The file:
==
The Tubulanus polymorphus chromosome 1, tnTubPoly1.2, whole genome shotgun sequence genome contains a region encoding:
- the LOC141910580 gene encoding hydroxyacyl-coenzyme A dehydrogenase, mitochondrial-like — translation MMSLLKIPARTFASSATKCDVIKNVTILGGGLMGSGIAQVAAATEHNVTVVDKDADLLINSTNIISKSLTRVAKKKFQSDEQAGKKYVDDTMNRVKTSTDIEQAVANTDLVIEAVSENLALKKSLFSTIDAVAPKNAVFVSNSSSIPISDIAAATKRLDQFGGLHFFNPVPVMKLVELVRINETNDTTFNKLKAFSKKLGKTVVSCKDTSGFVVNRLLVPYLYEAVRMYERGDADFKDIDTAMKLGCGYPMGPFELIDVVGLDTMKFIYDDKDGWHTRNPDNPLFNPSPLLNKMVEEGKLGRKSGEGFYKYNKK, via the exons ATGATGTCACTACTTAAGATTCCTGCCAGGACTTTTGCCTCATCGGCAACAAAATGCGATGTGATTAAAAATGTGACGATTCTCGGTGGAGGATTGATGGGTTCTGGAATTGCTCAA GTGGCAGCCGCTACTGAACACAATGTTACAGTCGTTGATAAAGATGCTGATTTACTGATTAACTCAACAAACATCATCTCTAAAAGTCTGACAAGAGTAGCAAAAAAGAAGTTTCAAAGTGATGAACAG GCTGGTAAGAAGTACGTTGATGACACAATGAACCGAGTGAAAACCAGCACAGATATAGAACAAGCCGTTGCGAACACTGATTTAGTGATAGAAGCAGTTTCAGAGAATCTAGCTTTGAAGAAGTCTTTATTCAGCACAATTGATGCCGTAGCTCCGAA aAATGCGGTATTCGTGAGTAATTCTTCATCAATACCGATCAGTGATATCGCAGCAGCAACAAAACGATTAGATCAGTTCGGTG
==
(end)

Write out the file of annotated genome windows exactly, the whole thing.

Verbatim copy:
The Tubulanus polymorphus chromosome 1, tnTubPoly1.2, whole genome shotgun sequence genome contains a region encoding:
- the LOC141910580 gene encoding hydroxyacyl-coenzyme A dehydrogenase, mitochondrial-like — translation MMSLLKIPARTFASSATKCDVIKNVTILGGGLMGSGIAQVAAATEHNVTVVDKDADLLINSTNIISKSLTRVAKKKFQSDEQAGKKYVDDTMNRVKTSTDIEQAVANTDLVIEAVSENLALKKSLFSTIDAVAPKNAVFVSNSSSIPISDIAAATKRLDQFGGLHFFNPVPVMKLVELVRINETNDTTFNKLKAFSKKLGKTVVSCKDTSGFVVNRLLVPYLYEAVRMYERGDADFKDIDTAMKLGCGYPMGPFELIDVVGLDTMKFIYDDKDGWHTRNPDNPLFNPSPLLNKMVEEGKLGRKSGEGFYKYNKK, via the exons ATGATGTCACTACTTAAGATTCCTGCCAGGACTTTTGCCTCATCGGCAACAAAATGCGATGTGATTAAAAATGTGACGATTCTCGGTGGAGGATTGATGGGTTCTGGAATTGCTCAA GTGGCAGCCGCTACTGAACACAATGTTACAGTCGTTGATAAAGATGCTGATTTACTGATTAACTCAACAAACATCATCTCTAAAAGTCTGACAAGAGTAGCAAAAAAGAAGTTTCAAAGTGATGAACAG GCTGGTAAGAAGTACGTTGATGACACAATGAACCGAGTGAAAACCAGCACAGATATAGAACAAGCCGTTGCGAACACTGATTTAGTGATAGAAGCAGTTTCAGAGAATCTAGCTTTGAAGAAGTCTTTATTCAGCACAATTGATGCCGTAGCTCCGAA aAATGCGGTATTCGTGAGTAATTCTTCATCAATACCGATCAGTGATATCGCAGCAGCAACAAAACGATTAGATCAGTTCGGTG